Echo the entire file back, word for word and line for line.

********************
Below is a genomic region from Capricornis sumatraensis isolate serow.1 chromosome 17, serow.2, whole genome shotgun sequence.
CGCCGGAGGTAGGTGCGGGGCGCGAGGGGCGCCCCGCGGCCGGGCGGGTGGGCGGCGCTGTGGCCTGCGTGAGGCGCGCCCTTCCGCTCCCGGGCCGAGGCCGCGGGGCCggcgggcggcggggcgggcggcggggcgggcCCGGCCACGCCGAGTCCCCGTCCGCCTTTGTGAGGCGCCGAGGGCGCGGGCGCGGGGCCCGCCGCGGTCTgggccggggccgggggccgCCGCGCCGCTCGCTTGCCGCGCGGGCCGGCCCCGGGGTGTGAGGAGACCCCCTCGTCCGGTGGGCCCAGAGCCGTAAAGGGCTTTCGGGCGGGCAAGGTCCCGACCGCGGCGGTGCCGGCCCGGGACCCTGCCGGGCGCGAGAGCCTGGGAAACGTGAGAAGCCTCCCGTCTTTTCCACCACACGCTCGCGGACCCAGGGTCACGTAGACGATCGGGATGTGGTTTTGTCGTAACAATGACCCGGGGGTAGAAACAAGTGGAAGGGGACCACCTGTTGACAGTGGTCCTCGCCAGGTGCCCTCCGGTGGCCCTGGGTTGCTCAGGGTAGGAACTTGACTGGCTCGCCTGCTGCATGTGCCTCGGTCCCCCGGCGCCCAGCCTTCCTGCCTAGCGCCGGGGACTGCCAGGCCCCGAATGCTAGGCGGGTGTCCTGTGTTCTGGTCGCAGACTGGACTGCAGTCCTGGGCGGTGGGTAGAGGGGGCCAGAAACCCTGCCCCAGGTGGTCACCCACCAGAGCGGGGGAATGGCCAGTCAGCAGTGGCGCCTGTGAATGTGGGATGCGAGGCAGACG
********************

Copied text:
Below is a genomic region from Capricornis sumatraensis isolate serow.1 chromosome 17, serow.2, whole genome shotgun sequence.
CGCCGGAGGTAGGTGCGGGGCGCGAGGGGCGCCCCGCGGCCGGGCGGGTGGGCGGCGCTGTGGCCTGCGTGAGGCGCGCCCTTCCGCTCCCGGGCCGAGGCCGCGGGGCCggcgggcggcggggcgggcggcggggcgggcCCGGCCACGCCGAGTCCCCGTCCGCCTTTGTGAGGCGCCGAGGGCGCGGGCGCGGGGCCCGCCGCGGTCTgggccggggccgggggccgCCGCGCCGCTCGCTTGCCGCGCGGGCCGGCCCCGGGGTGTGAGGAGACCCCCTCGTCCGGTGGGCCCAGAGCCGTAAAGGGCTTTCGGGCGGGCAAGGTCCCGACCGCGGCGGTGCCGGCCCGGGACCCTGCCGGGCGCGAGAGCCTGGGAAACGTGAGAAGCCTCCCGTCTTTTCCACCACACGCTCGCGGACCCAGGGTCACGTAGACGATCGGGATGTGGTTTTGTCGTAACAATGACCCGGGGGTAGAAACAAGTGGAAGGGGACCACCTGTTGACAGTGGTCCTCGCCAGGTGCCCTCCGGTGGCCCTGGGTTGCTCAGGGTAGGAACTTGACTGGCTCGCCTGCTGCATGTGCCTCGGTCCCCCGGCGCCCAGCCTTCCTGCCTAGCGCCGGGGACTGCCAGGCCCCGAATGCTAGGCGGGTGTCCTGTGTTCTGGTCGCAGACTGGACTGCAGTCCTGGGCGGTGGGTAGAGGGGGCCAGAAACCCTGCCCCAGGTGGTCACCCACCAGAGCGGGGGAATGGCCAGTCAGCAGTGGCGCCTGTGAATGTGGGATGCGAGGCAGACG